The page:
The low level of taxation has been key in the surging demand of electric vehicles (EVs) in the past year, and according to Paul Hollick (pictured above), chair of the Association of Fleet Professionals (AFP), something similar needs to happen in the light commercial vehicle (LCV) sector.
Hollick said: “We’ve seen how the 0% tax rate has been decisive when it comes to driving company car driver interest in the EV market, and as it has become more widely known, demand for EVs has increased exponentially.”
He explained that there is potential for a similar effect in the LCV market, despite the fact that drivers in this space typically have less control over what they drive compared to company car drivers.
“We are now in a position where a choice of electric vans are coming onto the market to meet a wide range of needs and for which the whole life costs look competitive, based on initial figures. What we need now is greater awareness,” said Hollick.
“Certainly, as a trade body, this is an area that we are looking at in detail. Several of our larger corporate members are committed to large scale adoption of eLCVs and we are monitoring their experiences with interest.”
The crucial whole life cost
According to the AFP, it is crucial to the adoption of electric vans that fleets measure their running costs on a “whole life cost, pence-per-mile basis” rather than looking at the capital cost.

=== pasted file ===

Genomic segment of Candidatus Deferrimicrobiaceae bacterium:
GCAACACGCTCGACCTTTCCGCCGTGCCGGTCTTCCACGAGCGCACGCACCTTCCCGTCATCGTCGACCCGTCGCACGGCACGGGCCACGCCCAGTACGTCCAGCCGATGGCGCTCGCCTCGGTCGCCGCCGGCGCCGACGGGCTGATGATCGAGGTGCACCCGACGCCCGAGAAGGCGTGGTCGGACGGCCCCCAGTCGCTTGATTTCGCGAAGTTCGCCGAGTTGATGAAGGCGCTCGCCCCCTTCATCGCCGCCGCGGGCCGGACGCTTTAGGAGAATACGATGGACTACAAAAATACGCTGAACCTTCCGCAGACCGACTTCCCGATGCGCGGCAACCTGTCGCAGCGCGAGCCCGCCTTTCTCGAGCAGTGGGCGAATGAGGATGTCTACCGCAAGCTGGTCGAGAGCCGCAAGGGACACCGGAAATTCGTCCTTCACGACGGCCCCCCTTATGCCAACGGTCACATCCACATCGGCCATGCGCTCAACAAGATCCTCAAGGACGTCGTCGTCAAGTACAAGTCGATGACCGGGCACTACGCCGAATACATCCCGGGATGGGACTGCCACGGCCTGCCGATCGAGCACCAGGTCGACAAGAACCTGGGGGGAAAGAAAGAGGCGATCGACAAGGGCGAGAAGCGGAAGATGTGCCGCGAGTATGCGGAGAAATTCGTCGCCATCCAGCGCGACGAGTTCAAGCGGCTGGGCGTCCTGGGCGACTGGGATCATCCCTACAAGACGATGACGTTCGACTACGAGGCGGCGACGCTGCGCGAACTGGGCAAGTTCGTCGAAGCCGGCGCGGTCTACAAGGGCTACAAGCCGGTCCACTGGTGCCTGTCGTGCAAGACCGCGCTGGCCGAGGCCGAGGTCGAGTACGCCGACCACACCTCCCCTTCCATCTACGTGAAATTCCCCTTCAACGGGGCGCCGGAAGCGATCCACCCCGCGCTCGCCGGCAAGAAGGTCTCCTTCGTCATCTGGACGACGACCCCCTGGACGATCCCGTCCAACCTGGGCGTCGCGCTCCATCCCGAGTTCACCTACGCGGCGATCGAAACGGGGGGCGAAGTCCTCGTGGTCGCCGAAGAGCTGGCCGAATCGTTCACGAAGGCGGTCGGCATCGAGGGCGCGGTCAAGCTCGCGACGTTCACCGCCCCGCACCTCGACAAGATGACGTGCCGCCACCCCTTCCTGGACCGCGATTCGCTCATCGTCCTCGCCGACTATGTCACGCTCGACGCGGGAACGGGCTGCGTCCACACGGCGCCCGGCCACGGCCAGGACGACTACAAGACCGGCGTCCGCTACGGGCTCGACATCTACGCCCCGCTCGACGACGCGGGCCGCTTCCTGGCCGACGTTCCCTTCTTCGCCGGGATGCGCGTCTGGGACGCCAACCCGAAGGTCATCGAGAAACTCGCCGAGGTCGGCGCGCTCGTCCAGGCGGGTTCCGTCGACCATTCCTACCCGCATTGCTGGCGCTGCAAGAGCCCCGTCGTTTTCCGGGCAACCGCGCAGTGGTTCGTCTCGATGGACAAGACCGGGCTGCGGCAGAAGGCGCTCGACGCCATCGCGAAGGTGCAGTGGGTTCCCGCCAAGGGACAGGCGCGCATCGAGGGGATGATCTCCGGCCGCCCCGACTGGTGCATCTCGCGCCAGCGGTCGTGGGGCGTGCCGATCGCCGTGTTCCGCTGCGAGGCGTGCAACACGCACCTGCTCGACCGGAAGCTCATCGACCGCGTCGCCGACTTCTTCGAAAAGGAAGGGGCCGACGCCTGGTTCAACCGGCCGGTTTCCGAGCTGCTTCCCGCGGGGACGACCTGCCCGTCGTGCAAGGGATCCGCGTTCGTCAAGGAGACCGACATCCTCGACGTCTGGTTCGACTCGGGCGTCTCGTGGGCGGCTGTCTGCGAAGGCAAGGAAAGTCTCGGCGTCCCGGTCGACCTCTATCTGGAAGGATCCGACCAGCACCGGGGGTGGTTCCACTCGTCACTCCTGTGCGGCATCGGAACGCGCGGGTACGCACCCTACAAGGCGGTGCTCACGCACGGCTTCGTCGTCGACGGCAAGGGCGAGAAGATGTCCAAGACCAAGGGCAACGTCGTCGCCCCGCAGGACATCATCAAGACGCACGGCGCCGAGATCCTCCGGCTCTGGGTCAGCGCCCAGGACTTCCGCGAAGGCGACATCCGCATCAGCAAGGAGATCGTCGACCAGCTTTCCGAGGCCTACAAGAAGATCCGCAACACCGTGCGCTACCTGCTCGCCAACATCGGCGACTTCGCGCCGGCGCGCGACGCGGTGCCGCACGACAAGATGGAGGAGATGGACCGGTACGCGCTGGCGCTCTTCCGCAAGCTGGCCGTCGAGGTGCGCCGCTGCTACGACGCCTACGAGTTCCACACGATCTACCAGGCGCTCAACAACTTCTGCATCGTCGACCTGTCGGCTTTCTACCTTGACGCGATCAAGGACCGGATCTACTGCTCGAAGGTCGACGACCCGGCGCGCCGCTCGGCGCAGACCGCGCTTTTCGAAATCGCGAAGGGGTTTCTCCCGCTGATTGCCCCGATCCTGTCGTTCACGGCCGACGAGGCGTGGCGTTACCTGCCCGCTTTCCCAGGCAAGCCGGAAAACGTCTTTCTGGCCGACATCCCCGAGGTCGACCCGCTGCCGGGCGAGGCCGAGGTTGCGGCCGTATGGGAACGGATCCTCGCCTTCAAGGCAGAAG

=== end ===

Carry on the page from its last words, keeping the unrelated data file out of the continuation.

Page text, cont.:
Hollick said: “The arrival of EVs has highlighted the surprising number of businesses that still acquire vehicles largely based on the purchase price. This puts EVs at a disadvantage because they cost more to buy but less to fuel and maintain.
“We’re doing quite a lot of work in this area, especially through our new EV training course, which takes place for the first time in March, showing how to integrate these vehicles into choice lists and buying strategies alongside petrol and diesel alternatives.”
Ford set to electrify commercial vehicle market
Alongside this news, Ford Motor announced that it is seeking to grow its business customer base as part of its $11.5 billion (£8.27 billion) investment in EVs.
The OEM has already launched a fully electric van, the E-Transit, which is hoped to help some of its commercial customers transition to EVs.
Jim Farley (pictured above), chief executive officer of Ford Motor, explained: “This is a big deal for us. Our investment in commercial vehicles is one of the things that differentiates us in the marketplace. We are planning on electrifying our commercial vehicle offering. We’re 50% of the market in the U.S. for commercials.”
The E-Transit was designed to be an all-electric work van for companies that provide delivery and maintenance services such as Amazon, and UPS. This is particularly useful with the prevalence of Ultra Low Emission Zones in the UK which have hampered businesses in the past who rely on internal combustion engine LCVs as part of their business model.
Leveraging its 14.6% share of the UK commercial vehicle market (as of Q4 2020), Ford is determined to maintain its stronghold on the sector as businesses move towards ditching internal combustion engine vehicles for EVs. According to it’s Q4 2020 results, the OEM is the “number one commercial vehicle brand for the sixth consecutive year across EU 20 markets and for 56 years in a row in the UK.”
Farley concluded: “We sell over a half million Transits a year around the globe, and we’re going to electrify it.”